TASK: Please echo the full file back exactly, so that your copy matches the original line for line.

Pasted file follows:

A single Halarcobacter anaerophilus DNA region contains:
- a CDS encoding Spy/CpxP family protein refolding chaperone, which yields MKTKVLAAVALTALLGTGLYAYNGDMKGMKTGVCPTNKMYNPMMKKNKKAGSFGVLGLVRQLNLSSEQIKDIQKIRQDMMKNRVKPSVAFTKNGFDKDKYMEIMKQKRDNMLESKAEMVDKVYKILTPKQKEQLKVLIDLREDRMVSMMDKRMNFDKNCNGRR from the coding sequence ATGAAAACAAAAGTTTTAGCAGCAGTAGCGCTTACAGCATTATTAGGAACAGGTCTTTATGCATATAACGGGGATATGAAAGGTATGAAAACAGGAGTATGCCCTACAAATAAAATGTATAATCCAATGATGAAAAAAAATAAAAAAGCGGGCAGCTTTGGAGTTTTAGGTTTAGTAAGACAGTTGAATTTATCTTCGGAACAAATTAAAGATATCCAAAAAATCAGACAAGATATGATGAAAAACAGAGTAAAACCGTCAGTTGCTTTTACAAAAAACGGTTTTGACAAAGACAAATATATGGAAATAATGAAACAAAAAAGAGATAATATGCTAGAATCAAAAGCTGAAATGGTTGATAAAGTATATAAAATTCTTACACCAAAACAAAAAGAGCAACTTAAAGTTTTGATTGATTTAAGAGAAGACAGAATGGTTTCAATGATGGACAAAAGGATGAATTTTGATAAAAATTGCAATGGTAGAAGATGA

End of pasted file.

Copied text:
A single Halarcobacter anaerophilus DNA region contains:
- a CDS encoding Spy/CpxP family protein refolding chaperone, which yields MKTKVLAAVALTALLGTGLYAYNGDMKGMKTGVCPTNKMYNPMMKKNKKAGSFGVLGLVRQLNLSSEQIKDIQKIRQDMMKNRVKPSVAFTKNGFDKDKYMEIMKQKRDNMLESKAEMVDKVYKILTPKQKEQLKVLIDLREDRMVSMMDKRMNFDKNCNGRR from the coding sequence ATGAAAACAAAAGTTTTAGCAGCAGTAGCGCTTACAGCATTATTAGGAACAGGTCTTTATGCATATAACGGGGATATGAAAGGTATGAAAACAGGAGTATGCCCTACAAATAAAATGTATAATCCAATGATGAAAAAAAATAAAAAAGCGGGCAGCTTTGGAGTTTTAGGTTTAGTAAGACAGTTGAATTTATCTTCGGAACAAATTAAAGATATCCAAAAAATCAGACAAGATATGATGAAAAACAGAGTAAAACCGTCAGTTGCTTTTACAAAAAACGGTTTTGACAAAGACAAATATATGGAAATAATGAAACAAAAAAGAGATAATATGCTAGAATCAAAAGCTGAAATGGTTGATAAAGTATATAAAATTCTTACACCAAAACAAAAAGAGCAACTTAAAGTTTTGATTGATTTAAGAGAAGACAGAATGGTTTCAATGATGGACAAAAGGATGAATTTTGATAAAAATTGCAATGGTAGAAGATGA